From: Adam Safron (firstname.lastname@example.org)
Date: Tue Mar 04 2008 - 08:22:43 MST
To be honest, considering the unsavory (from a rationalist's
perspective) contexts in which I have encountered them, my skeptical
defenses tend to get raised whenever people bring up quantum
phenomena. I tend to be skeptical whenever I see someone making a
claim where they have strong motivations regarding the consequences of
the claim. Anti-realist theories are attractive to a lot of people.
Not long after showing you the experiments, quantum folk move on to
talking about eastern mysticism or the invalidness of determinism. If
people were more familiar with compatibalist arguments for determinism
and "free will", I wonder if this would change the way people deal
with these issues.
Note: there still seems to be some controversy regarding hidden
According to the wiki: "This rules out local hidden variable
theories, but does not rule out non-local ones."
However, as with so-called "controversies" regarding evolution and
intelligent design, it's quite possible that one side is simply
wrong. The fact that the controversy seems legitimate to me, may be a
function of my ignorance of the field. I'll withhold further judgment
until I become more familiar with these materials.
On Mar 3, 2008, at 11:00 PM, Maksym Taran wrote:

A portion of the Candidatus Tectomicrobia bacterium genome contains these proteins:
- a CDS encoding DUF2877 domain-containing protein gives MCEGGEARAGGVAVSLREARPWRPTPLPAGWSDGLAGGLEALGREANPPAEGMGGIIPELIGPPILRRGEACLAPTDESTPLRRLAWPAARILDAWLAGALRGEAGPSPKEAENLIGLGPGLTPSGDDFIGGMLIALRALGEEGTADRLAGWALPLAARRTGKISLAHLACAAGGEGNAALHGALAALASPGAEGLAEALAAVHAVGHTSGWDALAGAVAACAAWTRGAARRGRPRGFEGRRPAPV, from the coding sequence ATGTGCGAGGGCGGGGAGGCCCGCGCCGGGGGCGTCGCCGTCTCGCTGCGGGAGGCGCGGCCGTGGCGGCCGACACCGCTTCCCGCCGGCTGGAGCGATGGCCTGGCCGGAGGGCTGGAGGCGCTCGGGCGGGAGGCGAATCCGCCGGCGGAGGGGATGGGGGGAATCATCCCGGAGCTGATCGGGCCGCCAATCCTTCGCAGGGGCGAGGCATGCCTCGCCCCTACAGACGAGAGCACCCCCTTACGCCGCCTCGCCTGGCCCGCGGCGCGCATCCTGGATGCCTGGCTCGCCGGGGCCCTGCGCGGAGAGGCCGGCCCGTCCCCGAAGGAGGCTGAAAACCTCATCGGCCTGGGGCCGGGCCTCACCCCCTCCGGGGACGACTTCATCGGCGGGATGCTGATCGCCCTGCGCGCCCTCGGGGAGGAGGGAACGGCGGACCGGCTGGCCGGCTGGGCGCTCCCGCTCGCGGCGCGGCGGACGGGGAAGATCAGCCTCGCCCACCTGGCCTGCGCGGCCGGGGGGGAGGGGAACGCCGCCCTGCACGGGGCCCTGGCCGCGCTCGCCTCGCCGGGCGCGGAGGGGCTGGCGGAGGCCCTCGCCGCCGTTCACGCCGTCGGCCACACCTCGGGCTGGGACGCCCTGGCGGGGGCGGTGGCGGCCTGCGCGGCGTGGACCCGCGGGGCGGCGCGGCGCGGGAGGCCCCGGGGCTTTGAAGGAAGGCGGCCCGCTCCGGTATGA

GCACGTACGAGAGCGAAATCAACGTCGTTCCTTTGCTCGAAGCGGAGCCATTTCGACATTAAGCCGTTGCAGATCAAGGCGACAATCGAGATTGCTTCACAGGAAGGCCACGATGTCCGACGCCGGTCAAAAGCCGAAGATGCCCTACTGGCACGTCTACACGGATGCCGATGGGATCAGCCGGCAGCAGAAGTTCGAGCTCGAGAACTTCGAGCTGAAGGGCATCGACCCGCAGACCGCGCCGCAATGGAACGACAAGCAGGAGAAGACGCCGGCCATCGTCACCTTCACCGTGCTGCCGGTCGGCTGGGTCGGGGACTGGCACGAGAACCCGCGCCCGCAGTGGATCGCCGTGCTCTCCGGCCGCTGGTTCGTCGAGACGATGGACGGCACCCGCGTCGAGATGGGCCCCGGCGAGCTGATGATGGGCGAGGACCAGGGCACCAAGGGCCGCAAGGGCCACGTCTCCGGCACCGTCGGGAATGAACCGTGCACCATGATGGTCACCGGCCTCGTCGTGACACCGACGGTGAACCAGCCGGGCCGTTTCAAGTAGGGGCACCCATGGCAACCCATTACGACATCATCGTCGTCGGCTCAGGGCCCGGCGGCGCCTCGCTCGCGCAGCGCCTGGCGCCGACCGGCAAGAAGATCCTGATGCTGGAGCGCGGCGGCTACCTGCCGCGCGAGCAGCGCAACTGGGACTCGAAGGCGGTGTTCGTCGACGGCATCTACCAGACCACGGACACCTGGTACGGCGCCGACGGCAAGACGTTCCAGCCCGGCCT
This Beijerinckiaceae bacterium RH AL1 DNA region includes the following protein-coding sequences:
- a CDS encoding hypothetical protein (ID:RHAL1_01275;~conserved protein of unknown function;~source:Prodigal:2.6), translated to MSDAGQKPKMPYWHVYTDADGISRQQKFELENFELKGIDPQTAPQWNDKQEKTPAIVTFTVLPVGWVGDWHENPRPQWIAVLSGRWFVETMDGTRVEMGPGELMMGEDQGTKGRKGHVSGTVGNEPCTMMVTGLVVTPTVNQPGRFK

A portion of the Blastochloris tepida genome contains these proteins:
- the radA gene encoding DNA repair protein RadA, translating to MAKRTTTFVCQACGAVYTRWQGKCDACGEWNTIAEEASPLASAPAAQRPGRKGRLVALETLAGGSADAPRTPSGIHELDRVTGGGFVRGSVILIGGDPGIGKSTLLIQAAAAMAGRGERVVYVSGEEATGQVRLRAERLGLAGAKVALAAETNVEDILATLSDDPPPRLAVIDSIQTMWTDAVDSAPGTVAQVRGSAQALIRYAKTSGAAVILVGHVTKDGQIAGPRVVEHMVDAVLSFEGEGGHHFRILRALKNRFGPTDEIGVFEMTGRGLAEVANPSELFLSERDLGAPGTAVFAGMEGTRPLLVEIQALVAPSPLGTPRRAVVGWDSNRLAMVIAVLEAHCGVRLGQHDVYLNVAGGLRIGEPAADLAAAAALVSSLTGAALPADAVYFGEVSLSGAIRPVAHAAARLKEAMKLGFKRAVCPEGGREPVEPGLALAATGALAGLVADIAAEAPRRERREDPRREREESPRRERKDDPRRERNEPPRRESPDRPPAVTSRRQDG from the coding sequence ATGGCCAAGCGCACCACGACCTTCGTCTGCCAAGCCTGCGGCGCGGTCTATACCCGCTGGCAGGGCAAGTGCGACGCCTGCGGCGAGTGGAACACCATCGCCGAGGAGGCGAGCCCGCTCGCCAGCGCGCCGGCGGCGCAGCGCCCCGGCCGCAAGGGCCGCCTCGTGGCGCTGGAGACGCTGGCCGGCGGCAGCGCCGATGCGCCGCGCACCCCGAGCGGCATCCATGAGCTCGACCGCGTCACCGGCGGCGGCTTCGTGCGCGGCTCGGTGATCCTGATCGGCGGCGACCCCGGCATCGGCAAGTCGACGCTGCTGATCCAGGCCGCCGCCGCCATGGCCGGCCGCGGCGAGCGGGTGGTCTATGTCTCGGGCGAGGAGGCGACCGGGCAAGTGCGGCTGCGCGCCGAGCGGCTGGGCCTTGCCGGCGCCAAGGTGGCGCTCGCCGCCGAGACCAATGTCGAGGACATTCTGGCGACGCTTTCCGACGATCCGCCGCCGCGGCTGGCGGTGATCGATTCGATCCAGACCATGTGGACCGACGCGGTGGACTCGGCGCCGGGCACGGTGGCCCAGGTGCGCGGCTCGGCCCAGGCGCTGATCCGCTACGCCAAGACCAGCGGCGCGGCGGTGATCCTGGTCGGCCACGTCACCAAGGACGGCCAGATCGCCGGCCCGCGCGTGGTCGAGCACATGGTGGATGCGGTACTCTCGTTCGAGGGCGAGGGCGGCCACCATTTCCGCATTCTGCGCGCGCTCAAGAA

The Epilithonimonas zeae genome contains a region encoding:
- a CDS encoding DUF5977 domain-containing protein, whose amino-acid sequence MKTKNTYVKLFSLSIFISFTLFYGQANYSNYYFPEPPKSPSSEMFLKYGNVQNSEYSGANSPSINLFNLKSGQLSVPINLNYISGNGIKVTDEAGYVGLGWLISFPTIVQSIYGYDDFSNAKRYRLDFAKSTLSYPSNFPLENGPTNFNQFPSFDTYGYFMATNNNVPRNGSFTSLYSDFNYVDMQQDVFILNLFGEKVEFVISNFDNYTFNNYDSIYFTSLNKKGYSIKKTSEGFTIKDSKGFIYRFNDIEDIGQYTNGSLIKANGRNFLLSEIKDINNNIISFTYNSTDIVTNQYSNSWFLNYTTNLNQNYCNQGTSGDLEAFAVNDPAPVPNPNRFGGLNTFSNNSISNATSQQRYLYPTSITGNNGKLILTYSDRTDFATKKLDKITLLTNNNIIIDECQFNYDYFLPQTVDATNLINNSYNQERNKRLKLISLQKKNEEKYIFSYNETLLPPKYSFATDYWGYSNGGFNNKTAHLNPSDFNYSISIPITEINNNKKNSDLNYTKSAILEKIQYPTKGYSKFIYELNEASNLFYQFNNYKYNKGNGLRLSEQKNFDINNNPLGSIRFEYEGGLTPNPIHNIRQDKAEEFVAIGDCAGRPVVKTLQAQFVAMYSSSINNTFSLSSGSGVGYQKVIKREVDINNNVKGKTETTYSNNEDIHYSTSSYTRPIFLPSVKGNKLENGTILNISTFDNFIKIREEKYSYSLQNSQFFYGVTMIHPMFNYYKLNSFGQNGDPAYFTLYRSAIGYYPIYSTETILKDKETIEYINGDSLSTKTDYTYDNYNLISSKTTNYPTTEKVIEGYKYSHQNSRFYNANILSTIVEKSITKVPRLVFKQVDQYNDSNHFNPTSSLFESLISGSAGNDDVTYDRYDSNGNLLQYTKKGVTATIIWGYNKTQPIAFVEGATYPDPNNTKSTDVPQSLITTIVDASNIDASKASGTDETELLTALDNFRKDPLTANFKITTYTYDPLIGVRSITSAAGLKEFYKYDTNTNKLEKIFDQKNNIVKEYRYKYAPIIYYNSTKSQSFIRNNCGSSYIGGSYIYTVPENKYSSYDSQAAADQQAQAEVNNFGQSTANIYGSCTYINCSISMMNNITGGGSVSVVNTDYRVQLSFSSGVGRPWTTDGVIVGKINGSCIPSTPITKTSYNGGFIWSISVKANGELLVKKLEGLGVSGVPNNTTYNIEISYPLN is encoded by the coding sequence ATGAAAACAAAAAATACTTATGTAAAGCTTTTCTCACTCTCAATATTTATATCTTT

> Your last question about was posed in various forms in the past, and
> was answered through experiments which showed that quantum
> mechanical phenomena can not be explained through a theory of local
> hidden variables. My best advice on how to understand it is to read
> the wiki and/or Stanford Philosophy Encyclopedia article. If all
> else fails, Google is your friend.
> On 03/03/2008, Adam Safron <email@example.com> wrote:
> Can you please elaborate on what you mean by determinism? If you
> mean what I think you mean, that past state-descriptions contain the
> information for present and then future state-descriptions, then the
> brain is probably a deterministic system. Even if quantum
> computation is important for cognition––which it most likely isn't––
> then brain could still potentially be thought of as deterministic,
> depending on your favored interpretation of quantum mechanics.
> But more importantly, neurons are perfectly capable of supporting
> complex processing/behavior without quantum computation: complex
> patterns of action potentials in large numbers of neurons, vast
> numbers multiple kinds of synapses that change their strengths with
> experience, higher-level processing structures such as limbic nuclei
> interacting with a columnar organized cortex; we're still figuring
> out the specifics of how this all works together, but there probably
> isn't a significant role for quantum effects in influencing the flow
> of information in our neural systems. Quantum computation in
> neurons is unnecessary to explain behavior/cognition and the theory
> relies on speculative mechanisms that have not been empirically
> demonstrated and seem unlikely a priori.
> Question on quantum physics: My background is in neuroscience, so
> I'm certainly not in a position to have strong opinions on this